The recent share price explosions among explorers and producers are enough to make one utter expletives and profanities. A G-rated version might be: "Golly gee, that's a lot of Texas tea!"

A flurry of reports came out yesterday, so I'll pick and choose among the whizzes working wonders with West Texas Intermediate (or gunning for natural gas).

Possibly too exciting
First up is EXCO Resources (NYSE: XCO), which counts T. Boone Pickens as a top shareholder. Production at the gas-focused exploration and production (E&P) company has more than doubled in a year. Adjusted earnings have quadrupled. This would be a staggering feat had the company not shelled out a huge amount of cash for property acquisitions last year.

It's not often you see a company highlight its record capital expenditures in a press release, but EXCO did just that yesterday. I'm not crazy about the company's aggressive spending style -- acquisitions plus development expenditures were multiples of operating cash flow in 2007 -- but at least the company is up front about it.

I'm not sure what exactly has fired the imaginations of EXCO investors. Maybe it's the Marcellus shale acreage in Appalachia, or perhaps it's the Haynesville shale play. EXCO just doesn't have the same level of drilling cachet as neighboring shale aces like EOG Resources (NYSE: EOG) or XTO Energy (NYSE: XTO), so I admit to being a bit puzzled by the shares' popularity.

Speaking of the Haynesville, Petrohawk (NYSE: HK) also reported yesterday.

Watch it like a hawk
I've mentioned the takeover chatter surrounding this outfit ever since Chesapeake Energy (NYSE: CHK) broke the Haynesville story. There actually is a rather strong Petrohawk-Chesapeake connection: Petrohawk's principal sold one of his past ventures to Chesapeake in the late 1990s. This fellow is serially, and seriously, successful.

It appears that management is fully capitalizing on the buzz surrounding Petrohawk's Louisiana shale play. Investors are being asked to swallow a significant capital raise, which was announced concurrently with earnings. Petrohawk is offering 21 million shares, which amounts to a double-digit dilution, even before underwriter over-allotments. Sure, the money's for a good cause -- paying down debt -- but this is a bit painful nonetheless.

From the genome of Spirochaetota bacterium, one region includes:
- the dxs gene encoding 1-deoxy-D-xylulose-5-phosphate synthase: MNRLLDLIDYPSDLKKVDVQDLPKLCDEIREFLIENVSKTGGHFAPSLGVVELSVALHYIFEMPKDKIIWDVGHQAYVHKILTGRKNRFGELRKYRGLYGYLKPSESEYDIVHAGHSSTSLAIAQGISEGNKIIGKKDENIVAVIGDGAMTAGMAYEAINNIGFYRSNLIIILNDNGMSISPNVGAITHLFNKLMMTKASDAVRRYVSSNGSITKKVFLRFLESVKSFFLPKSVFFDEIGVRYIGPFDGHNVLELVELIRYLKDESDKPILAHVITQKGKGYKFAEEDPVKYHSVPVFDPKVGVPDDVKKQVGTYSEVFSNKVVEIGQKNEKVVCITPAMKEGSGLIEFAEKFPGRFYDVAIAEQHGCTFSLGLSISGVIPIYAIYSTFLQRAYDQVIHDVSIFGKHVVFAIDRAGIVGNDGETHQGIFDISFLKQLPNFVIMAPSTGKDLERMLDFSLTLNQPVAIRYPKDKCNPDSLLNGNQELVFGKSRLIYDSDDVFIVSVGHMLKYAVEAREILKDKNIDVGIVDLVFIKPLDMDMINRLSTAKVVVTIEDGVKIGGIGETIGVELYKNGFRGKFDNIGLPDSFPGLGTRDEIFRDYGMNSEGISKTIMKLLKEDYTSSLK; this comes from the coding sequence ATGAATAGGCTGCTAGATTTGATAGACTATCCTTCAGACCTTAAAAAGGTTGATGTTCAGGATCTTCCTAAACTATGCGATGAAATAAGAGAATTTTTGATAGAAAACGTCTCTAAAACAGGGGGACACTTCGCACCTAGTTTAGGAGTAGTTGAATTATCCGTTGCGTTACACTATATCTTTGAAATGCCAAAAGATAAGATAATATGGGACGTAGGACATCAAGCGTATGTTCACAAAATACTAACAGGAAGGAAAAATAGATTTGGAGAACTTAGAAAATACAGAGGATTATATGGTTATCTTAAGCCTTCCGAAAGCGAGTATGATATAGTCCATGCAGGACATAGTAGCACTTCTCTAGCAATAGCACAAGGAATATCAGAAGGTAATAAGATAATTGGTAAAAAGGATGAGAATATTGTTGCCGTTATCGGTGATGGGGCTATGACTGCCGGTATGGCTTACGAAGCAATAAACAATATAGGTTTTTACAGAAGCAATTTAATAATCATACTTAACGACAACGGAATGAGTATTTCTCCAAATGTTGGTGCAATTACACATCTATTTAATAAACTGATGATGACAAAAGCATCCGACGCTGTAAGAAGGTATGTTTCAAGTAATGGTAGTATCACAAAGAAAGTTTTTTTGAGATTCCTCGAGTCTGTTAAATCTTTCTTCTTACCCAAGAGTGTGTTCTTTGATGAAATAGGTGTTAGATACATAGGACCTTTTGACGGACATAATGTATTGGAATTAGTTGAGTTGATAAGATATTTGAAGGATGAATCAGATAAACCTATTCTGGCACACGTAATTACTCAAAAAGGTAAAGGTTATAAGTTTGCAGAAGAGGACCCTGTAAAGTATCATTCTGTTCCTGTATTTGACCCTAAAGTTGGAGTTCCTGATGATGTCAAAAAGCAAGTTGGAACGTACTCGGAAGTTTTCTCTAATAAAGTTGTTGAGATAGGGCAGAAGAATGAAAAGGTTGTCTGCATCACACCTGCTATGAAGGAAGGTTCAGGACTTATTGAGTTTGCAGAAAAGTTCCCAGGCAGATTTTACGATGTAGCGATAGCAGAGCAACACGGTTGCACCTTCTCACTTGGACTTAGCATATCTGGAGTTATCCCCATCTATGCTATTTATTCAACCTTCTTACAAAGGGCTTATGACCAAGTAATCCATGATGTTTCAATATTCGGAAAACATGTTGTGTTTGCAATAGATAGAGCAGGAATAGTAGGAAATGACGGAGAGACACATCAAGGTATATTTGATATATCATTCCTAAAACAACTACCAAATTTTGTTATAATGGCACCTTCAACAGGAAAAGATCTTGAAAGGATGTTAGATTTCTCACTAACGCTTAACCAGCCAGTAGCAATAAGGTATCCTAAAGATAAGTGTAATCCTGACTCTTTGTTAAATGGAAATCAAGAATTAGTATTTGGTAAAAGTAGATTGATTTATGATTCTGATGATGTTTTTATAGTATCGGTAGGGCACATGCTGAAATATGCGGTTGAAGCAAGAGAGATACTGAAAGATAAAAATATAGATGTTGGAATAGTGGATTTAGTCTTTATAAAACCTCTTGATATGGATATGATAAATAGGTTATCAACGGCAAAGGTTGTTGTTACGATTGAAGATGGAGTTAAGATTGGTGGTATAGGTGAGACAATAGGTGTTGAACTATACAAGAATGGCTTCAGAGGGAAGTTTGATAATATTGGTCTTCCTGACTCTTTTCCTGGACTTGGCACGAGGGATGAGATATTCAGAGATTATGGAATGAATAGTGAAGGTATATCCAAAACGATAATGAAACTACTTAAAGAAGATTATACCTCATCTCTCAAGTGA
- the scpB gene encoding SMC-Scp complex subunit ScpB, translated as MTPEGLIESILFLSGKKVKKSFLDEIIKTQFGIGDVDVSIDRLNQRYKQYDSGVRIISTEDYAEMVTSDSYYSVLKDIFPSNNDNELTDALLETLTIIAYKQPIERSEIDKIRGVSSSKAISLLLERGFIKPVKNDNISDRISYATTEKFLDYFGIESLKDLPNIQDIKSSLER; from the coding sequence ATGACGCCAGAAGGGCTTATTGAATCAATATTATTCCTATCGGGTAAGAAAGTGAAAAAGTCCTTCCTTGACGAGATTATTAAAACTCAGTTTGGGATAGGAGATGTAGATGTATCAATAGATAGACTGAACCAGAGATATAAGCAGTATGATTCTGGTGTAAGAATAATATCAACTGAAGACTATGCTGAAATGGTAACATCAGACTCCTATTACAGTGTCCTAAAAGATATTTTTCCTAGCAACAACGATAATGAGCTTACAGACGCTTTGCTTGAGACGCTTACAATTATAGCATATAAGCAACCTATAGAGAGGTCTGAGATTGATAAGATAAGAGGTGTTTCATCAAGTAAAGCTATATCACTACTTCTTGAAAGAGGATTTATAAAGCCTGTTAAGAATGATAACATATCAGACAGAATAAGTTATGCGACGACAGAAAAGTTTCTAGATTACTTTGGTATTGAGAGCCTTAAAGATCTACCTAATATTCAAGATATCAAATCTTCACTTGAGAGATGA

The capital raise almost overshadowed strong quarterly results. In the Fayetteville shale, Petrohawk's busiest development area, initial production rates from new wells were up 20%, and drilling costs were down double digits. The company also drilled a monster horizontal well over in Louisiana's Elm Grove field, another core operating area. Overall, production was up 10% sequentially, after netting out divestitures. That is tremendous. Other E&Ps are leaping on year-over-year growth rates in that vicinity.

To make sense of the dollars and cents, it's safe to ignore the non-cash hedging loss mucking up Petrohawk's per-share earnings figure. This company's production costs are rock-bottom, at sub-$0.60 per thousand cubic feet of gas equivalent for the sixth straight quarter. For comparison, low-cost EOG's lifting costs came in closer to 80 cents, and XTO's are hovering around a buck. Of course, getting gas out of the ground is only one piece of the cost equation, but it's a core item that reflects well on the economics of Petrohawk's operations -- no matter what the GAAP earnings say.

Ultra-low cost producers win
As long as we're on the subject of low-cost leaders, we may as well check in on Ultra Petroleum (NYSE: UPL), which is quite possibly the reigning champ. Thanks in part to a terrific employee incentive program, results at this Rockies player continue to be incendiary.

On a like-for-like basis, first-quarter production volumes surged 31% over last year, and operating cash flow flew 51%. Perhaps most pleasing is the company's profitability: a 74% cash flow margin (versus 63% at XTO) and a 34% return on capital employed (compared to 22% at on-pause Apache (NYSE: APA). These are the numbers of which E&P dreams are made.

In the unit cost game, Ultra is nigh unbeatable. All-in costs -- meaning production, transportation, depletion, the whole shebang -- came in at $3.32 per thousand cubic feet of gas. That's lower than Petrohawk's depletion cost alone. This cost structure tells you a lot about Ultra's prospects in the face of a natural gas pullback.

In fact, forget a pullback -- it would take a nat-gas nuclear meltdown to take Ultra out of the gas game.

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Fool contributor Toby Shute minds his Ps and Qs as well as his E&Ps. He doesn't have a position in any company mentioned. The Motley Fool's disclosure policy never depletes.